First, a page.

Loyola University Chicago

Marcella Niehoff School of Nursing

Radia Daud

 

Radia Daud a nursing student projected to graduate in 2020, talks about her research project.

Project: Exploring the health care experiences of Eritrean refugees living in the Midwestern United States

Where did the idea for this research come from? 

I haven't always been interested in research; it wasn’t something I had really considered until I applied to the Gannon Scholars program at Loyola as a high school senior. Part of the application process was to think about contemporary issues going on in our community, and how research could be used as a tool to address those issues. 

I am a nursing student, and my research project focuses on exploring the health care experiences of Eritrean refugees living in the Midwestern United States. This idea came to me because of my personal experiences as an Eritrean refugee, and my family’s challenges in accessing needed health care services and receiving quality care. I hoped my research would reveal some patterns in the challenges faced by this population, suggesting areas for improvement that might facilitate this population’s health care access and outcomes. We are members of a very under-researched population, but one that has been growing in the United States as more people leave Eritrea. 

Describe your research and what you’ve learned so far. What kind of impact do you think this research will have? 

My project is focused on understanding how Eritrean refugees feel about their health care experiences living in the U.S., and learning about their needs and barriers. To gather my data, I am conducting interviews with Eritrean refugees living in Illinois and Michigan. Utilizing the data collected from the interviews, I am hoping to learn something about how this population could be better served in the future, if necessary. 

I haven’t finished analyzing my data yet, thus I can’t share outcomes. It is interesting to note that many of my participants are surprised by my research—they don’t fully understand what academic research is, or how it is used. They are very willing to participate, but mainly see it as a way of helping me, not as a potential way of helping the community. For some, this is the first time research has been explained to them.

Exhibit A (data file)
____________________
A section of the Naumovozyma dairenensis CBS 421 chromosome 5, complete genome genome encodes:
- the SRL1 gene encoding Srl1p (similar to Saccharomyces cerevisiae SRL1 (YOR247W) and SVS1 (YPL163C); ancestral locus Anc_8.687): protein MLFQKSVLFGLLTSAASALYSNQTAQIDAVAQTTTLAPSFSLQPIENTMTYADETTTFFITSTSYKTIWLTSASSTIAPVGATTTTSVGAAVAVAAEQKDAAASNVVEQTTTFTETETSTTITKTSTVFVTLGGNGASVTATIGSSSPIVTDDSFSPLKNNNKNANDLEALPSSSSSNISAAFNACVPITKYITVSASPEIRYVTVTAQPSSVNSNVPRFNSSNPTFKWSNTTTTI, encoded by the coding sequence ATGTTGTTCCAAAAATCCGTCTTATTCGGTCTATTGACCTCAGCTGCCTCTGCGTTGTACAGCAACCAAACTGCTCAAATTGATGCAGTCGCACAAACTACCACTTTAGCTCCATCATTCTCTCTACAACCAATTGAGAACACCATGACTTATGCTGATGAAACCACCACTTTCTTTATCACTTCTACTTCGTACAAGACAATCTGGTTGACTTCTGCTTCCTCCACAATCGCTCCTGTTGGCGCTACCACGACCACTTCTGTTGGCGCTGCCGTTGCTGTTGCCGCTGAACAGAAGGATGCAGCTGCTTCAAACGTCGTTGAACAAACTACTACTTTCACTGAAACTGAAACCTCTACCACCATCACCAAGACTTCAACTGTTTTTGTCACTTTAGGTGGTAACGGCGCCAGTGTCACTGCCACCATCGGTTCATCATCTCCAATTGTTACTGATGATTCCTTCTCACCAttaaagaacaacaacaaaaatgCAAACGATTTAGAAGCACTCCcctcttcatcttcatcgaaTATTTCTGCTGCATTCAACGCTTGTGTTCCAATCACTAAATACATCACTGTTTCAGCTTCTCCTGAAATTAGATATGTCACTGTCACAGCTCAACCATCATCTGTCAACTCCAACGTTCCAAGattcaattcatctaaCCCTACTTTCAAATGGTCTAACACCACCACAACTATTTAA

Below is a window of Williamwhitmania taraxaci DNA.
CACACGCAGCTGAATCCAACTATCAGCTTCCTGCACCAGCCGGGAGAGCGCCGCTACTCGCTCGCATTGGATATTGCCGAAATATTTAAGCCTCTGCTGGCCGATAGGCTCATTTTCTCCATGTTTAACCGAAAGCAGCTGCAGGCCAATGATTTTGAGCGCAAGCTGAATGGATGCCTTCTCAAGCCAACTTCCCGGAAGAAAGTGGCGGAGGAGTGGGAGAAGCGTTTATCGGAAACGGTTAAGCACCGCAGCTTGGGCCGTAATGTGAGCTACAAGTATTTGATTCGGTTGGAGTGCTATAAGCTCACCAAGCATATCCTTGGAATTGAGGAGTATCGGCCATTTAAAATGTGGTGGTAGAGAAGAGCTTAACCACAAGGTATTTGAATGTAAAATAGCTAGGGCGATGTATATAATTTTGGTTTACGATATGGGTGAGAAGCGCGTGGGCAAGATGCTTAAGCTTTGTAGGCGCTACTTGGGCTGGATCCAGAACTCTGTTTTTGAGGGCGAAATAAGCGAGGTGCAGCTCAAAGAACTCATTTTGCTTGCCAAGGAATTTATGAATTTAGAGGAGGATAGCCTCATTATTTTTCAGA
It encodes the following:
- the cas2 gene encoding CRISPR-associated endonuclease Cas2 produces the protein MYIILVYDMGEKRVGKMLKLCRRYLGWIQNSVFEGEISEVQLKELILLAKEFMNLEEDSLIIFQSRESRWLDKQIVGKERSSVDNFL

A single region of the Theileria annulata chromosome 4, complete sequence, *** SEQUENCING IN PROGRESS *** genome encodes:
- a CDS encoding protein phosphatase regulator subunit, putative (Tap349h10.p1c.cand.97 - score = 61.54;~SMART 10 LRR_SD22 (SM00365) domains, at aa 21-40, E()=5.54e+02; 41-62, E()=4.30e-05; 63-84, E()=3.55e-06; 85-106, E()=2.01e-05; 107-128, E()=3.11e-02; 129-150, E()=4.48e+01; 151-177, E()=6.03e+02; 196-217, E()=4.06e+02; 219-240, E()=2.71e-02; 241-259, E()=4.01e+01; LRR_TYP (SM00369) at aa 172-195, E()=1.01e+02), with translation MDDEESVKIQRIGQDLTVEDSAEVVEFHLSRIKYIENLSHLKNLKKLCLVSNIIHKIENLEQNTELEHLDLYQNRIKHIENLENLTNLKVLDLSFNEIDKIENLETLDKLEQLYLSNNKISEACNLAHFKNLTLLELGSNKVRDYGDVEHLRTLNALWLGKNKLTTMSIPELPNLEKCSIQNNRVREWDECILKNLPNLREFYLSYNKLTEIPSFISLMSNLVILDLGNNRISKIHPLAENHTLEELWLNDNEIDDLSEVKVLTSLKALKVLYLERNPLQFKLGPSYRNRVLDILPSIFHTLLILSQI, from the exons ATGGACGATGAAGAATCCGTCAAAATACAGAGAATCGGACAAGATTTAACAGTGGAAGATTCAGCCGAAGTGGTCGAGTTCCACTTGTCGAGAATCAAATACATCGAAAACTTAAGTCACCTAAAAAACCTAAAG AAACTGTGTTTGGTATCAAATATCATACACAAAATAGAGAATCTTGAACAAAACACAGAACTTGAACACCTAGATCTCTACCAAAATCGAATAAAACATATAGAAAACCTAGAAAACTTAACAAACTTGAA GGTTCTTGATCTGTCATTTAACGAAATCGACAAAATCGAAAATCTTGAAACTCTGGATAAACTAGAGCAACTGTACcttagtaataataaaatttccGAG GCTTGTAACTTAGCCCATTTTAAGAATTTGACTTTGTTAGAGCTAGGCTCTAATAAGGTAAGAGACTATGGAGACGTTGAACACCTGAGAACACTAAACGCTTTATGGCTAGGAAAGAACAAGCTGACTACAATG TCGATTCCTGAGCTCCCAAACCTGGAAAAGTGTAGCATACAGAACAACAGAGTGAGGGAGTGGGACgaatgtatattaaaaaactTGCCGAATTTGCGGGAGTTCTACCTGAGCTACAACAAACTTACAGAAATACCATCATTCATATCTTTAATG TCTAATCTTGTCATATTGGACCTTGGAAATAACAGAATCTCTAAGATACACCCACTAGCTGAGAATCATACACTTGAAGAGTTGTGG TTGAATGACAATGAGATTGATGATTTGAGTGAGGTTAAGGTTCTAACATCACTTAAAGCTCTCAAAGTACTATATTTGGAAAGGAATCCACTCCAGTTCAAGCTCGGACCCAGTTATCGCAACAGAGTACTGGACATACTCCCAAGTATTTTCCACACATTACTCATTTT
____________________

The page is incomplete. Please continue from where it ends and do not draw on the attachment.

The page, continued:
I want to understand Eritrean refugee patients’ perspectives on the type of care they are receiving here in the U.S., to learn about what works for them and what doesn’t, and to know what their habits are when it comes to health care. My hope is that this information will help providers address barriers they are facing and determine how those barriers can be reduced. 

While some concerns, such as language barriers, are present for all immigrant populations, research has shown that there is also considerable variation in attitudes towards and experiences with U.S. health care among different immigrant populations. For this reason, it is important to study populations separately, as well as looking for common, shared immigrant experiences. Personally, I feel that this project will allow my people’s voices to be heard as a distinct population with unique backgrounds, challenges, and strengths. 

What kind of topics and fields in nursing need more research? 

As health care providers, it is important to do research so we can continuously improve patient care for everyone. I think a lot of minority needs are under-researched, both in nursing and other health care fields. As the U.S. becomes more diverse, it is very important that we know the needs of our patients. There needs to be more research done on refugees and those who have low English proficiency. 

In particular, however, populations speaking uncommon languages face even greater challenges to accessing health care, even in a large, multicultural city like Chicago where many hospitals and doctors’ offices offer multilingual services. Solutions for speakers of rarely-spoken languages are going to be harder to develop, but are necessary for providing equitable care and ensuring that these populations do not suffer poor health outcomes.